SINGAPORE - A national skills framework that identifies jobs, career pathways and emerging skills required for the logistics sector was launched on Friday (Sept 22).
The joint effort by the Economic Development Board, Spring Singapore, SkillsFuture SG and Workforce Singapore will support the Government's vision of adding 2,000 new PMET (professionals, managers, executives and technicians) jobs in the logistics industry by 2020 and achieve a value-add of $8.3 billion. The skills framework initiative forms part of the logistics industry transformation map which was launched late last year.
Speaking at the skills framework event on Friday, Prime Minister Lee Hsien Loong said: "Logistics is an important and promising sector for Singapore. We have a well-connected airport and sea ports that enable logistics companies to serve the whole region efficiently from Singapore, notwithstanding the higher land and labour cost.
He noted that e-commerce is growing rapidly and supplanting traditional retail in many cases. "The last mile of e-commerce, i.e. delivery to the customer, is where technology and innovation can really make a difference," Mr Lee added.
The growth of the logistics industry will see jobs that demand different and deeper skills from today. He urged companies to "invest in people, to develop talent, retain their staff and nurture deep knowledge and soft skills".
Mr Lee said: "The Government will play its part to attract, nurture and retain a strong Singaporean core of talent for the logistics industry." Younger people will be trained ahead of demand, through Singapore's universities, polytechnics and ITE, while mid-career workers will be supported through mid-career professional conversion programmes.
PM Lee was at the opening ceremony of home-grown logistics firm YCH's S$200 million flagship headquarters and warehouse facility, Supply Chain City, in the upcoming Jurong Innovation District in Jurong West.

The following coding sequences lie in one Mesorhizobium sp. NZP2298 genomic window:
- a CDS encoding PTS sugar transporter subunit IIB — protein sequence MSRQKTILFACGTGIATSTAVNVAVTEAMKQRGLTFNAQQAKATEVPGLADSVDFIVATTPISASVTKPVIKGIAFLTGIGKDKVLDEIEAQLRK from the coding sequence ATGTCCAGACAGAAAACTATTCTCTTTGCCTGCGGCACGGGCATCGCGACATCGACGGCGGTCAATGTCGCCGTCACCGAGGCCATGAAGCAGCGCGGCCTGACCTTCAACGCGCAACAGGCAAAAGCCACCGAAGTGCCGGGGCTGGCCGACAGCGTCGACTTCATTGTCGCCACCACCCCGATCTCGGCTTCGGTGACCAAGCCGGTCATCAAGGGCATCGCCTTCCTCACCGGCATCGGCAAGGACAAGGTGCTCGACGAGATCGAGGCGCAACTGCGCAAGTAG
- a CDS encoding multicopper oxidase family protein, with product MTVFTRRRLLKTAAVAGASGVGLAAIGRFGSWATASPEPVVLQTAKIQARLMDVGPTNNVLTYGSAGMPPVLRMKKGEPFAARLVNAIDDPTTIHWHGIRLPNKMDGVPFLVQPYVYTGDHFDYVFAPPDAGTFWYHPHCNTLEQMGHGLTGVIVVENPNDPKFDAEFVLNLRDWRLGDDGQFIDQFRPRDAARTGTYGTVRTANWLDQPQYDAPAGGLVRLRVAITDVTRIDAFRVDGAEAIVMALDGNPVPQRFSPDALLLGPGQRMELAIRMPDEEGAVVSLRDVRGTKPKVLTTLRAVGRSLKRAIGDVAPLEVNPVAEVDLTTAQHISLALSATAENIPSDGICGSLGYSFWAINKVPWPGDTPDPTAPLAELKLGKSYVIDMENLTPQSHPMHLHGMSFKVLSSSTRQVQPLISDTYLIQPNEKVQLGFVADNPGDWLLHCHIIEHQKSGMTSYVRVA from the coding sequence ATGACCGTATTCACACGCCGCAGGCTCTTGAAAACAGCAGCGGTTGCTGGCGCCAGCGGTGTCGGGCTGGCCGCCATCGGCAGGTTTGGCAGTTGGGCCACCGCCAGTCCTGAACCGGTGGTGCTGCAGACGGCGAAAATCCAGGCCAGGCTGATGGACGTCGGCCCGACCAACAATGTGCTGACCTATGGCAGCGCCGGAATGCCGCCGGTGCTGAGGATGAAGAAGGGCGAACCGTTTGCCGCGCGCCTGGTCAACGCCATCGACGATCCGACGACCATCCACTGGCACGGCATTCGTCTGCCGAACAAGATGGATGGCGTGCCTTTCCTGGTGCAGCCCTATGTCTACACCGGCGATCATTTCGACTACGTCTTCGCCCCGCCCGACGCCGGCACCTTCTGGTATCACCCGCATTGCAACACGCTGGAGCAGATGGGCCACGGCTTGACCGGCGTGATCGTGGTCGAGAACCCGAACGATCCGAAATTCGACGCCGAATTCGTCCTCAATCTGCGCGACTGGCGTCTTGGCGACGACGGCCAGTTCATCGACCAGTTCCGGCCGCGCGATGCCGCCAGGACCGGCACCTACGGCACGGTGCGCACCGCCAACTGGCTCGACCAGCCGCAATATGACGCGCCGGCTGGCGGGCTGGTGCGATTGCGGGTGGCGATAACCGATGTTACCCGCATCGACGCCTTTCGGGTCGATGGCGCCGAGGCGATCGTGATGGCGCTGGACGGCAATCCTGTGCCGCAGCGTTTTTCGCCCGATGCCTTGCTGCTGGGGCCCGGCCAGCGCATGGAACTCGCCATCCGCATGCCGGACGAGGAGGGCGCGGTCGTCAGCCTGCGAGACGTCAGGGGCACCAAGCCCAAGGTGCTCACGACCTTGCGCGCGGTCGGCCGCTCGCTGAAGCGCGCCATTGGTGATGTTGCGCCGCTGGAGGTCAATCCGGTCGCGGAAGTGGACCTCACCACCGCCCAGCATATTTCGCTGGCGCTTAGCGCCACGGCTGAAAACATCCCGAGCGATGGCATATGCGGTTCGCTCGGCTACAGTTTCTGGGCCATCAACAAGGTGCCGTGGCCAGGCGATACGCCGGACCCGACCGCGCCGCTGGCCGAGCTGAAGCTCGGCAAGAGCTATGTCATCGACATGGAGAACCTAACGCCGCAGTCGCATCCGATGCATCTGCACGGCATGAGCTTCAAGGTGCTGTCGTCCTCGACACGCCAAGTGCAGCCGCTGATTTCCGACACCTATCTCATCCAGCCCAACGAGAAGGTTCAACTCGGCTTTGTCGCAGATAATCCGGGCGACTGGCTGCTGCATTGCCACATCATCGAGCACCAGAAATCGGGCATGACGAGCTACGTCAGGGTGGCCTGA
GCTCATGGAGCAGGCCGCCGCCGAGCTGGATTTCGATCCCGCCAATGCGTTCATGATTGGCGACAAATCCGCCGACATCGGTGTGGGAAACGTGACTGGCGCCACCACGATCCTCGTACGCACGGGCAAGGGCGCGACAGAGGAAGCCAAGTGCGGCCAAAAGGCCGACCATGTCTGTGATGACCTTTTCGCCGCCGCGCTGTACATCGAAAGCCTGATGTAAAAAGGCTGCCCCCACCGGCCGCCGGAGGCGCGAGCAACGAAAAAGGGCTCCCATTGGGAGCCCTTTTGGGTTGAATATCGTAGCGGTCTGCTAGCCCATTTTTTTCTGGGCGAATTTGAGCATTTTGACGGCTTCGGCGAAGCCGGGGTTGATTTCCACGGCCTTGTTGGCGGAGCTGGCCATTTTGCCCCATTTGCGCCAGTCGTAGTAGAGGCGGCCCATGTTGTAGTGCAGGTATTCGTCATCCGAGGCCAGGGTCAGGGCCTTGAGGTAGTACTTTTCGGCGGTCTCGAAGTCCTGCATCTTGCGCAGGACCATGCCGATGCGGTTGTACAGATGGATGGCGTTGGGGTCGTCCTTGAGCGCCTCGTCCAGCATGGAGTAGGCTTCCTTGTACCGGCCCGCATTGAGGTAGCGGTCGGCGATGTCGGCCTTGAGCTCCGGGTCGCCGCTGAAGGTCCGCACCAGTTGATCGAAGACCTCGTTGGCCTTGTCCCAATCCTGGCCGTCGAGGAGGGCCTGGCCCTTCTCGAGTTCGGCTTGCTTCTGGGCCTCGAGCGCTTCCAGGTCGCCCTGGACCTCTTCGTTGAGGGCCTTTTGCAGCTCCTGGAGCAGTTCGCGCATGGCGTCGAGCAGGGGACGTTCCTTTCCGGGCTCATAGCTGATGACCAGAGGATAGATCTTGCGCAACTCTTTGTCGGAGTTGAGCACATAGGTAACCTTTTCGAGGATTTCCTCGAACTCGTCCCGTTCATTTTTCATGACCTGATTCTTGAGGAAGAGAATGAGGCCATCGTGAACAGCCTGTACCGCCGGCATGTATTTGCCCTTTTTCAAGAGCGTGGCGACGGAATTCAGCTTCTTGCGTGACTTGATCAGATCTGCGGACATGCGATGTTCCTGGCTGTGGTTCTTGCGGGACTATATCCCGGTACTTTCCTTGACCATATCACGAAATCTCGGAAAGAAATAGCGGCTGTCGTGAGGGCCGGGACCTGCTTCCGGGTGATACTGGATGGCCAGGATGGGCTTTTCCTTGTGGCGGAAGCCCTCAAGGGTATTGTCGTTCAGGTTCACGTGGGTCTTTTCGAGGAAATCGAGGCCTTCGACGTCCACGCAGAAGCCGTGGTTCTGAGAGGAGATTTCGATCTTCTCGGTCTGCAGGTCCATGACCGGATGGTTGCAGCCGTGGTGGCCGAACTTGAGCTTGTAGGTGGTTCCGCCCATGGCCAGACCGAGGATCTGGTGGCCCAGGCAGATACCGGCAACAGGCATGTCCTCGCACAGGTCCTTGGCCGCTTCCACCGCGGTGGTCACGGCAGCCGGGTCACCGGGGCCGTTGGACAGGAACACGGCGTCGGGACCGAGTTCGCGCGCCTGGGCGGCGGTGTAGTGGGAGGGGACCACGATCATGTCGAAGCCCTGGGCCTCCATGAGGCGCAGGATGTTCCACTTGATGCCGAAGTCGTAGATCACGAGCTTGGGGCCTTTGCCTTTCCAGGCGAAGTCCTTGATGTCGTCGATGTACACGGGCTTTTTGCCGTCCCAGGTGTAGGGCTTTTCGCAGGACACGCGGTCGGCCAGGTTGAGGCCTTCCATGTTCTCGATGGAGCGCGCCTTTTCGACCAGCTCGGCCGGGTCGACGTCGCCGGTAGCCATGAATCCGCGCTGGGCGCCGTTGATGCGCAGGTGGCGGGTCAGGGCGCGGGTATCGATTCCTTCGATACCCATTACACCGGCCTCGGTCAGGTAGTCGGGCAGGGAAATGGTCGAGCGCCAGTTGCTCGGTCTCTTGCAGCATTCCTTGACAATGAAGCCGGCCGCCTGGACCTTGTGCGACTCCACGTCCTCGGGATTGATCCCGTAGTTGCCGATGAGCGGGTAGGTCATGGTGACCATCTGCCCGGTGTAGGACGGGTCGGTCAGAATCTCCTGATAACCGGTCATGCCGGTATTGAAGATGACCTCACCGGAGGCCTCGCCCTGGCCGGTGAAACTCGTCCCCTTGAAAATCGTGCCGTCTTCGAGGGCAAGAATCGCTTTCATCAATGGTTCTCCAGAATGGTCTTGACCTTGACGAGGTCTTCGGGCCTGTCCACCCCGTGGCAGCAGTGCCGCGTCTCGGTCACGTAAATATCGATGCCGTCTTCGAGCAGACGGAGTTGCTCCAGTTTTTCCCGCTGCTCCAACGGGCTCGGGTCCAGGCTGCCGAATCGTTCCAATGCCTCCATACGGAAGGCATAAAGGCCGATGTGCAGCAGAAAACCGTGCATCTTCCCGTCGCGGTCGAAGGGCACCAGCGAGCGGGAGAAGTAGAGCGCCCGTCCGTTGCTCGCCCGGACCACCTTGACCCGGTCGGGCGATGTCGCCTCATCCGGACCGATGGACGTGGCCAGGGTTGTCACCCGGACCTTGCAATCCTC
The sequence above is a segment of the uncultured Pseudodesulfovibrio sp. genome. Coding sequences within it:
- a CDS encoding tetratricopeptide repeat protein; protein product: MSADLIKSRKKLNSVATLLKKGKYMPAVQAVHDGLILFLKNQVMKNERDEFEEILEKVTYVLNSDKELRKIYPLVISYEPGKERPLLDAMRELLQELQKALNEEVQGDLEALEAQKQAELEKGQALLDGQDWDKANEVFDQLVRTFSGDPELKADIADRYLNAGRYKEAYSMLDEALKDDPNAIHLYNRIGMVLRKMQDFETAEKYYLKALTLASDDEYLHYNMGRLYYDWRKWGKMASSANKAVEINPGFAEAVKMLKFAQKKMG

The facility already has up-to-date technology such as radio-frequency identification (RFID) and a state-of-the-art automated storage retrieval system for cargo. Mr Lee added that YCH will test new technologies at Supply Chain City, such as autonomous vehicles and drones, augmented and virtual reality systems.
Built on 6.5ha of land, Supply Chain City has a gross floor area of about 2 million square feet and includes an industry training centre.
Mr Lee noted that YCH's decision to invest in such a facility five years ago was a wise one: "Technology was rapidly disrupting the industry, with sensors, robotics and cloud computing changing the game.
"Instead of being daunted by the challenges, YCH took the opportunity to harness these innovations to upgrade, and stay a step ahead of their competitors. We hope to have more companies like YCH that are home-grown, willing to adapt and innovate and leading the charge to embrace new technologies and staying ahead of the curve."
Last year, logistics contributed more than 7 per cent to Singapore's GDP (gross domestic product), and employed over 200,000 workers. YCH started off as a small domestic passenger transport firm founded 62 years ago. It now hires 5,000 people across 16 countries and has a significant presence in China. In Singapore, it has an 800-strong workforce.